Getting that role here is not necessarily through "who you know" . It's more "How talented are you as an actor?" and that usually depends on the quality and quantity of acting classes you are attending.

Raw recruits in any job will nearly always be passed over for the experienced professional, so my advise to you is get those classes and training under your belt, get out and audition for anything in front of camera (keeping your ethical values that is!) whether you get paid for it or not. That means doing low-budget independent movies. How else are you going to get enough experience in front of camera to be even considered for a big-name-movie role? (Does a tennis or golf pro become that by just wishing to be a top player? Or a musician become proficient without practice or guidance? Same deal with actors.) Find out the steps a local actor took (or your favorite actor) before 'making it big' and you do the same thing. Do extra work (which is probably what you did in "Pearl Harbor?") and get used to the 'hurry up and wait' regime of the movies. You may even luck out while being an extra, and be upgraded to a principal role by the director - I've seen it happen many times - which then makes you SAG Eligible. Watch and observe the stars.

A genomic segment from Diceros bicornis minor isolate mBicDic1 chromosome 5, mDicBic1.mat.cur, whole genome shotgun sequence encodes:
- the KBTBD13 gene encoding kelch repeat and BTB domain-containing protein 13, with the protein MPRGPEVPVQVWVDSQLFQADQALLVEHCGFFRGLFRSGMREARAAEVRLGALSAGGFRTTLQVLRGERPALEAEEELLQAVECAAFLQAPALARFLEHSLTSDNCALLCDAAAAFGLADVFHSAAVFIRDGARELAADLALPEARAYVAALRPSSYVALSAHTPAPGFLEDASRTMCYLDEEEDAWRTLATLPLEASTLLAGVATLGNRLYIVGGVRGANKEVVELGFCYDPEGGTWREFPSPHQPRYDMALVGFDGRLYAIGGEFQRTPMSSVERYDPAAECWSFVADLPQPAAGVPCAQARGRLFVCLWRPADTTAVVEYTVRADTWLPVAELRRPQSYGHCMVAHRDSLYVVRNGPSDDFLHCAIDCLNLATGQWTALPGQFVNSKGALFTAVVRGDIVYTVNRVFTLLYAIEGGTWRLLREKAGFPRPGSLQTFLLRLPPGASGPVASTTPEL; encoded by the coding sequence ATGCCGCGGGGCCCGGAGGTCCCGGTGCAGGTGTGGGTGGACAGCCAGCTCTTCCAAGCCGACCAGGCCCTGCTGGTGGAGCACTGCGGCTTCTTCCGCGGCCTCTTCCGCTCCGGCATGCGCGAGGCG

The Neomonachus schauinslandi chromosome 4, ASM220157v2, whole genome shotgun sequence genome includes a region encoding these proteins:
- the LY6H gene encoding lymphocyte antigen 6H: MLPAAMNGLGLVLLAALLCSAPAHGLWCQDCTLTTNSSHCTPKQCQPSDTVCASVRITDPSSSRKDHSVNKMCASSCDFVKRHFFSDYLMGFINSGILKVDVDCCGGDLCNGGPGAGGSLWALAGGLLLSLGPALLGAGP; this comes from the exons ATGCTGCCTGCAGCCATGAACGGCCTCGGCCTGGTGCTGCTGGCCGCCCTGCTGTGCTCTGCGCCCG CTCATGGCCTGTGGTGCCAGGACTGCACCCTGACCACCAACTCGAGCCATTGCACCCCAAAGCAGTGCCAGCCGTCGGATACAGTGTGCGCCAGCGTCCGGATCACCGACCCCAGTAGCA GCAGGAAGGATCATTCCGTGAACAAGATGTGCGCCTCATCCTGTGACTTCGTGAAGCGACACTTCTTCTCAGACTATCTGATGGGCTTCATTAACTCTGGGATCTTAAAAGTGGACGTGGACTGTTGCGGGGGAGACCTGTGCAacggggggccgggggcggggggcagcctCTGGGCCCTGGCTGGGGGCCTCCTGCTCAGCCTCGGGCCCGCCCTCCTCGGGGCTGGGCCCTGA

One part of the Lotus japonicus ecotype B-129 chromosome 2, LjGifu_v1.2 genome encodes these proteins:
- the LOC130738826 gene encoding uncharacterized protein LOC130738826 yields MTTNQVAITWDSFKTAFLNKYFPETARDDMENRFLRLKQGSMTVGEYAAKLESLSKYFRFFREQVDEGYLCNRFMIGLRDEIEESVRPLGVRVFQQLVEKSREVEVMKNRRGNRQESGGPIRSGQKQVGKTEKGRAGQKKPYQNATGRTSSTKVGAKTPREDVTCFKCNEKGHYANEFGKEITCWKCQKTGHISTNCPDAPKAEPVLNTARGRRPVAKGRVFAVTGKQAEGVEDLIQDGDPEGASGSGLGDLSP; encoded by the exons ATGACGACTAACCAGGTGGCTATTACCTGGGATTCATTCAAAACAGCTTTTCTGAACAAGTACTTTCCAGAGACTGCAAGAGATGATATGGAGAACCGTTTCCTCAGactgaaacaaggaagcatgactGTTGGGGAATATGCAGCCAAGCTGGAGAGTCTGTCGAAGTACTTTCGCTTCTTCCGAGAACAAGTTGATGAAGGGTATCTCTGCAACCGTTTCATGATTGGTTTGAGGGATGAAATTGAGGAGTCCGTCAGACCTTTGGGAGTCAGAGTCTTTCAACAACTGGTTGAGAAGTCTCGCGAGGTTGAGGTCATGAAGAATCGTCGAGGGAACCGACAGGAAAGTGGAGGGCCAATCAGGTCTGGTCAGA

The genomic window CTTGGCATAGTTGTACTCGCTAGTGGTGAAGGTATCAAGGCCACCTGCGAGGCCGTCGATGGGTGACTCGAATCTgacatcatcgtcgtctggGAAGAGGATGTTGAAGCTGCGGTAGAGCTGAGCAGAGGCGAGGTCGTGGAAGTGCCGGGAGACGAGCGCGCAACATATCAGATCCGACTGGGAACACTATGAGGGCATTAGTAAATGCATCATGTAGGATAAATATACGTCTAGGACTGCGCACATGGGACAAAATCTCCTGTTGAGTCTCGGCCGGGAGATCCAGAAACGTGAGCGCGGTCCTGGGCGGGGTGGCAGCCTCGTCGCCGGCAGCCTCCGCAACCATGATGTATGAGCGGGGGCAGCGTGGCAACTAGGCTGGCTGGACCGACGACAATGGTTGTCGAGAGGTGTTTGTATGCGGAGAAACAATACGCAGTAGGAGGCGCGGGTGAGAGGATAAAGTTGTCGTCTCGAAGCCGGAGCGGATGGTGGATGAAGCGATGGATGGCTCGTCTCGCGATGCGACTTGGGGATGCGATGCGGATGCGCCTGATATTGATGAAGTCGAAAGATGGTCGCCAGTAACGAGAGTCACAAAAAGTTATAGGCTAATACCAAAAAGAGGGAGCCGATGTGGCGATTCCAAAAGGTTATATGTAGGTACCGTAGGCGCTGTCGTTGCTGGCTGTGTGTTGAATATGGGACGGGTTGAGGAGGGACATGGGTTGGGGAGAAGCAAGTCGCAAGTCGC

Remember that "that overnight success" actor has probably been working for years in insignificant roles and as an extra before becoming 'discovered'. Two that come to mind - Robert Redford (in over 200 productions before getting his first speaking role - so the legend goes) and Kevin Cosner who can still be seen as an extra in earlier movies! And every other big actor has 'been there, done that'. So don't get discouraged. If you want it badly enough and willing to work hard at it, it will happen. But it won't be handed to you on a silver platter - you have to work your butt off!

To read other actors/agents/directors' views on SAG click on Features/Columns (in this website) scroll down to July features, click on "Okay here goes! The SAG strike: Opinions".

Websites for "SAG/AFTRA"

Good luck and let us know how you get on. As fellow actors, we care.

- Ms. Bubbette.